Still, in one of his most heated moments of the night, Obama delivered a sharp response to Romney for accusing the White House of playing politics with the crisis. The crowd applauded Obama loudly, breaking the rules, and Twitter went over capacity.
"Romney is fumbling through a question on Libya that he should be owning," Scarborough tweeted, contributing to that brief collapse. "Considering how badly the Obama administration handled Benghazi, I'm surprised by Romney's jumbled response to the Libya question."
Obama also succeeded at getting under Romney's skin. The surprisingly warm Romney of the last debate was clearly ruffled, as he ignored questions from the town hall audience to re-engage arguments that had just ended. The crowd audibly gasped early in the debate at one Romney brush-off of the president, according to the pool report.
And Romney blundered by making reference to his 47 percent remarks during his closing statement, promising that he would look out for 100 percent of Americans. That gave Obama the opening he needed to mention what Romney said he thinks of nearly half the country, and it gave Romney no chance to respond.
But the Romney campaign made the main -- and perhaps only -- point that it needs to make: The economy is rotten. It's a message Romney delivers persuasively and effectively. And it happens to be true.
Following the debate, the Romney campaign blasted out video of Obama saying, "There are jobs that aren't coming back." He was referring to low-wage jobs that have gone to China, but the Romney camp clearly sees an opening.
Romney is also seizing on Obama's argument that gas prices are higher now because the economy is doing better. "According to Barack Obama, everything's good in the Middle East, everything's good at home. The reason you're paying $4 gas is because everyone's making so much money," said Stuart Stevens, Romney's campaign manager, mocking Obama in the spin room. "If you ever want to hold up evidence that you know absolutely nothing about economics or about gas prices, I think that would be the perfect answer."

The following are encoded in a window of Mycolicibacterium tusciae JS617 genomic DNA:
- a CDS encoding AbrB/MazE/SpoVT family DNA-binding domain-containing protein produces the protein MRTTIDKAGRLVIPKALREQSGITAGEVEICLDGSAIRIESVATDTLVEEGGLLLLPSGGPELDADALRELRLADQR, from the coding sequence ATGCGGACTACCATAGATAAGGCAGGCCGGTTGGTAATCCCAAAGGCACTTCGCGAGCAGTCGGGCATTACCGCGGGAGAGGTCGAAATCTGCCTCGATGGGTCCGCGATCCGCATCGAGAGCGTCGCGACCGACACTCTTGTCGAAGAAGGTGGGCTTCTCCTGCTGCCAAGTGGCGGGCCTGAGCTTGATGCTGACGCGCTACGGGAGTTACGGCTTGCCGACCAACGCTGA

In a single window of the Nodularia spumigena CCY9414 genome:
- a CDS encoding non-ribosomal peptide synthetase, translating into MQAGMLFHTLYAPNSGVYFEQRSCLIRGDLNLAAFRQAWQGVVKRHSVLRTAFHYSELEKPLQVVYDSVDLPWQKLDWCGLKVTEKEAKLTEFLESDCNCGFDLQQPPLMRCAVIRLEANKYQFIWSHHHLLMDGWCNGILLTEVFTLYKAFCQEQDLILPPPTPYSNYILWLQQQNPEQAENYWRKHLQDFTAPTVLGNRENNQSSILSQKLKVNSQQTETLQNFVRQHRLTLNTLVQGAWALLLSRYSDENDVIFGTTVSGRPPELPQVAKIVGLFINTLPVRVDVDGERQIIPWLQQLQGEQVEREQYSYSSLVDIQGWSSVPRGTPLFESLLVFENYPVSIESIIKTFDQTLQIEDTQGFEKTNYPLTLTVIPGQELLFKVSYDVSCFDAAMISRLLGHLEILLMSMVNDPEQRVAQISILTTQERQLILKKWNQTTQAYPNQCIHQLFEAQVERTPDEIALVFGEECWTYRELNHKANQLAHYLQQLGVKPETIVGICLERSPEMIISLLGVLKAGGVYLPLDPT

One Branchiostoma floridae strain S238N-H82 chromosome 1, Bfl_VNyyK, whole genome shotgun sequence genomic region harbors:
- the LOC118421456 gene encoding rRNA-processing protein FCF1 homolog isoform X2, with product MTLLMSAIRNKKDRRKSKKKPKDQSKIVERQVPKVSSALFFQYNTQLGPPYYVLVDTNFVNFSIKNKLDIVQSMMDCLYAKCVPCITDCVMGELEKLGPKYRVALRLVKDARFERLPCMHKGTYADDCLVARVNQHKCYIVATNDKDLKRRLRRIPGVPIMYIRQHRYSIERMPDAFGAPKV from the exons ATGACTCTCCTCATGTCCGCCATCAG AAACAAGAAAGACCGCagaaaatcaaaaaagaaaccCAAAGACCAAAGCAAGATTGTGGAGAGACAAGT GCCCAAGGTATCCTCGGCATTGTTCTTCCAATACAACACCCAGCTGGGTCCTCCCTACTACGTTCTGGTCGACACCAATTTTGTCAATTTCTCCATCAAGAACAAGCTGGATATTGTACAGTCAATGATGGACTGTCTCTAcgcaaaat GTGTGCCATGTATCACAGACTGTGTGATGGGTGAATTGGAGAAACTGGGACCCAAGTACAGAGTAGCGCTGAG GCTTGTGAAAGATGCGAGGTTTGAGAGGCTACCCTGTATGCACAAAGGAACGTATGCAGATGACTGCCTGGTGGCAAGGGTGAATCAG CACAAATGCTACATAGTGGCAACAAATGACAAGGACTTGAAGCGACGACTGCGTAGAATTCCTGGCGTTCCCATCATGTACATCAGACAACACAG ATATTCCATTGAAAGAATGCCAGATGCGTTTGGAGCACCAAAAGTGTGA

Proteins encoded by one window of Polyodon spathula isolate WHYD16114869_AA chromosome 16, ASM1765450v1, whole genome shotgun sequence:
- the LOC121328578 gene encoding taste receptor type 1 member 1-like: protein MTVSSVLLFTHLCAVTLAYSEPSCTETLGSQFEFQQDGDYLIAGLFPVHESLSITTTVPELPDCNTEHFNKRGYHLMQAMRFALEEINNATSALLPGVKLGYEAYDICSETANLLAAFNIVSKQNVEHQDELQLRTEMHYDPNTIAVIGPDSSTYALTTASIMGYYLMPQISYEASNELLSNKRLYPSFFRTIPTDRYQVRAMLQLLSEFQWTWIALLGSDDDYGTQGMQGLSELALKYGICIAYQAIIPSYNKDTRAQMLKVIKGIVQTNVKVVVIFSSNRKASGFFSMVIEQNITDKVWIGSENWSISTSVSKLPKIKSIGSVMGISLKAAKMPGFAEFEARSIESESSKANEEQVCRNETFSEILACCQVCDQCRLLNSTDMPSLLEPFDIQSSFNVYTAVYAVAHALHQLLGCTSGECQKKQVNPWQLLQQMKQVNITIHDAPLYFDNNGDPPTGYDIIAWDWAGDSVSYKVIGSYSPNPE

The impact of the first debate on the polls was almost instantaneous. A host of national polls showed Romney enjoying a significant bounce, closing Obama's lead and even gaining a slight advantage in some surveys. But while the GOP nominee successfully portrayed himself as an able leader and saw his favorability ratings climb, key swing states continued to project a narrow lead for Obama.
Romney's advantage in the first debate came from his willingness to untether his comments both from reality and from his previous positions. He did so with authority and a certainty that gave the assertions the air of validity. What he said was true because he said it was true.
When it came to his 20 percent across-the-board tax cut, for instance, he insisted that it would not add to the deficit, despite the obvious fact that that is what tax cuts do. Otherwise they're not tax cuts.
"What I've said is I won't put in place a tax cut that adds to the deficit," Romney said. "So there's no economist [who] can say Mitt Romney's tax plan adds 5 trillion [dollars] if I say I will not add to the deficit with my tax plan."
Obama called out Romney early and often for inconsistency or untrue assertions, cutting off Romney's most successful prior tactic. Romney backers tried to paint the more aggressive Obama as desperate. "He tried to do a somewhat charmless version of Joe Biden, but I don't think it worked particularly well," Stevens said. "When you saw a different Al Gore [in 2000] in every debate, I think people find that disconcerting. One thing they want in a president is a steadiness and a dependability. They see a person one week ago and they see a different person tonight, and they think, what's next?"
Boca Raton, Fla., is next, on Monday evening.
"The Thrilla in Boca may decide it all," tweeted Scarborough.